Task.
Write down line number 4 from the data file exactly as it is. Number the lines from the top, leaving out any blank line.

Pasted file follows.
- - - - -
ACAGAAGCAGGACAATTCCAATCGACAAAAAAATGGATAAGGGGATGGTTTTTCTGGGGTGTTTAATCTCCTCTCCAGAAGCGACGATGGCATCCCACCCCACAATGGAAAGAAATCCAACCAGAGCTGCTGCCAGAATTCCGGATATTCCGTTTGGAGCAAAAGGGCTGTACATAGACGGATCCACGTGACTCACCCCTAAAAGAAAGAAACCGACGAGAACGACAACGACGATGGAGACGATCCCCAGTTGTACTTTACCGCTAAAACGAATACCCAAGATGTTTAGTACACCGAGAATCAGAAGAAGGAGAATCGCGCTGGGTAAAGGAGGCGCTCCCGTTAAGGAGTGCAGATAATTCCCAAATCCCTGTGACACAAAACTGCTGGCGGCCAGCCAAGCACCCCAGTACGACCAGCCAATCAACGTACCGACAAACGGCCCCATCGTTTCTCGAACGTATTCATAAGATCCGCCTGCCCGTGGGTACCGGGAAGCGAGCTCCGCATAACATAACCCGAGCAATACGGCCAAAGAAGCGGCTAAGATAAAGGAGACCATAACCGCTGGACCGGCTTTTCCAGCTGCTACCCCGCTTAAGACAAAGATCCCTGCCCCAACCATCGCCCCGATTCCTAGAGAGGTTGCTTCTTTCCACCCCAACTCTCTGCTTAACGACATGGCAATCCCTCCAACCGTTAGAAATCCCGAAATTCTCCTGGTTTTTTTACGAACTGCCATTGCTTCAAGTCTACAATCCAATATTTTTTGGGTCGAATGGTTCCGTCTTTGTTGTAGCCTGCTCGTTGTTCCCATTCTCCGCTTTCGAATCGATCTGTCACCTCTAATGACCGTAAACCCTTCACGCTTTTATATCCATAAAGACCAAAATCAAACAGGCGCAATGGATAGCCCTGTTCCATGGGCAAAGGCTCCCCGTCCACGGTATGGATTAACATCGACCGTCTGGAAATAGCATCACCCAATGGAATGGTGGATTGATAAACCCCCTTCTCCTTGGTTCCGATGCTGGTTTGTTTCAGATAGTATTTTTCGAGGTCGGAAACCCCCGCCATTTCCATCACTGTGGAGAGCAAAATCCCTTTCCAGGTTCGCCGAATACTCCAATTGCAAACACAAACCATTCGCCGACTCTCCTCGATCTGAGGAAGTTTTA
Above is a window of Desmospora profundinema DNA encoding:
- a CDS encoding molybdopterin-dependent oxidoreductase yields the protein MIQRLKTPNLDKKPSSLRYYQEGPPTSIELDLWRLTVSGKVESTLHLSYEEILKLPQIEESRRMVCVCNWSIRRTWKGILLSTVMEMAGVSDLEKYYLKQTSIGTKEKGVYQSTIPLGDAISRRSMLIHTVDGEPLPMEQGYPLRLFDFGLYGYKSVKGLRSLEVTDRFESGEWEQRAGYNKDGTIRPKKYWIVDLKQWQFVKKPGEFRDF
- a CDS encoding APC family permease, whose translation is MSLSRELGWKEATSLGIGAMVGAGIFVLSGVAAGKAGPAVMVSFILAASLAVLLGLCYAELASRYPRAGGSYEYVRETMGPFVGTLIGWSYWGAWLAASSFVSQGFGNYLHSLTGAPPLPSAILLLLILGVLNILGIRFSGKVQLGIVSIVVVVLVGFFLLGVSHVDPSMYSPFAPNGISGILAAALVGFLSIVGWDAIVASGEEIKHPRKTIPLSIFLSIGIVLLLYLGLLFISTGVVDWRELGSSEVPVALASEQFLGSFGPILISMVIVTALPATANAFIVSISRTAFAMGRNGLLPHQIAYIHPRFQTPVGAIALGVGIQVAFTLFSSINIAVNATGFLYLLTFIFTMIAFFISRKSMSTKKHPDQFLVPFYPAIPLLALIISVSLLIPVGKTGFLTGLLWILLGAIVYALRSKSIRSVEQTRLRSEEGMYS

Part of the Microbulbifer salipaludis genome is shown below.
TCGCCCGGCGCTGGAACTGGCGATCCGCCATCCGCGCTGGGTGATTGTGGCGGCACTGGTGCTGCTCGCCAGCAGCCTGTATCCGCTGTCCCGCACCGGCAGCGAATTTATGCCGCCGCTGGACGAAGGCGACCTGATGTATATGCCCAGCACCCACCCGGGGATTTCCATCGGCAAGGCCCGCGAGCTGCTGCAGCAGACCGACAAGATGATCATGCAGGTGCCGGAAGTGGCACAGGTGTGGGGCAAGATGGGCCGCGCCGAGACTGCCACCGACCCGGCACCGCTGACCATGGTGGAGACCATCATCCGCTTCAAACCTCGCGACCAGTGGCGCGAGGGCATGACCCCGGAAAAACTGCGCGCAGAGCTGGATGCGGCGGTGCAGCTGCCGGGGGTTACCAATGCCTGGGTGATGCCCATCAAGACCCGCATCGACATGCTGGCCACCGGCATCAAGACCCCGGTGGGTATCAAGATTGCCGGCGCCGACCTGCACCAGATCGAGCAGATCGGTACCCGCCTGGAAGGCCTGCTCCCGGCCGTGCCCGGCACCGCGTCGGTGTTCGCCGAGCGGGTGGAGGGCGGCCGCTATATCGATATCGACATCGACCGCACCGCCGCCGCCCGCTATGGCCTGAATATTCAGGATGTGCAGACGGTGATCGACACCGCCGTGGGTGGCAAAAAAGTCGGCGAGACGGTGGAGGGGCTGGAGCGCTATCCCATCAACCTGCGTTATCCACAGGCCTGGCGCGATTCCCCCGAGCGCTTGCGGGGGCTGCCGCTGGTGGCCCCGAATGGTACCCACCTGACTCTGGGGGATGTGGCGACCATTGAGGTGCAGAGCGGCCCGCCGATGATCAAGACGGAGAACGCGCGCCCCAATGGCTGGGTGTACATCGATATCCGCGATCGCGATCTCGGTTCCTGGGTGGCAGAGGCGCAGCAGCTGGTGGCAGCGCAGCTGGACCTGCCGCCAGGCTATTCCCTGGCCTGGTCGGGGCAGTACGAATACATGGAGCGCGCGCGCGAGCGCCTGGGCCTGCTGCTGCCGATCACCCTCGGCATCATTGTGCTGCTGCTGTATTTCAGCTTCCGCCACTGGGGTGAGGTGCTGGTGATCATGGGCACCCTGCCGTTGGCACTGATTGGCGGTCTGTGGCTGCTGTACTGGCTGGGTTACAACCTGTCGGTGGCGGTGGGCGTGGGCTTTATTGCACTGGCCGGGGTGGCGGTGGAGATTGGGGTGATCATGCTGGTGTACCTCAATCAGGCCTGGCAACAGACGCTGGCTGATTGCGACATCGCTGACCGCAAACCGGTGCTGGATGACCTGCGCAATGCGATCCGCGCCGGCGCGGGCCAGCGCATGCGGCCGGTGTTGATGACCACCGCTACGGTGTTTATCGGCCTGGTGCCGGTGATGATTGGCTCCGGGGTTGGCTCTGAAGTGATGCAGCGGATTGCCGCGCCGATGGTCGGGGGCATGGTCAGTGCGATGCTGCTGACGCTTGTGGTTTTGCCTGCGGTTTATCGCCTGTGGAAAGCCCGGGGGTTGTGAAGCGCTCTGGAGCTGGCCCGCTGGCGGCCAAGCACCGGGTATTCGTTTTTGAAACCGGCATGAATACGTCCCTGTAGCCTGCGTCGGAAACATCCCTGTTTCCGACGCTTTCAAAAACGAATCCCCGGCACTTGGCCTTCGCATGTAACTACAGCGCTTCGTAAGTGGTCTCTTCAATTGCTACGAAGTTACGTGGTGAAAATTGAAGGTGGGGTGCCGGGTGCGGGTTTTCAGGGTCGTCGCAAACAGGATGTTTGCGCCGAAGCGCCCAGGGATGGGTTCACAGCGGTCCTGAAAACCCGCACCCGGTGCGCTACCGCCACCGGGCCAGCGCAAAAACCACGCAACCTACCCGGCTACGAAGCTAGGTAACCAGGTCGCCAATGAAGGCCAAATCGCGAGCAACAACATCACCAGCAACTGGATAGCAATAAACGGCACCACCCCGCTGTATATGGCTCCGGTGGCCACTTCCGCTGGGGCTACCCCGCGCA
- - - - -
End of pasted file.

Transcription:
- a CDS encoding APC family permease, whose translation is MSLSRELGWKEATSLGIGAMVGAGIFVLSGVAAGKAGPAVMVSFILAASLAVLLGLCYAELASRYPRAGGSYEYVRETMGPFVGTLIGWSYWGAWLAASSFVSQGFGNYLHSLTGAPPLPSAILLLLILGVLNILGIRFSGKVQLGIVSIVVVVLVGFFLLGVSHVDPSMYSPFAPNGISGILAAALVGFLSIVGWDAIVASGEEIKHPRKTIPLSIFLSIGIVLLLYLGLLFISTGVVDWRELGSSEVPVALASEQFLGSFGPILISMVIVTALPATANAFIVSISRTAFAMGRNGLLPHQIAYIHPRFQTPVGAIALGVGIQVAFTLFSSINIAVNATGFLYLLTFIFTMIAFFISRKSMSTKKHPDQFLVPFYPAIPLLALIISVSLLIPVGKTGFLTGLLWILLGAIVYALRSKSIRSVEQTRLRSEEGMYS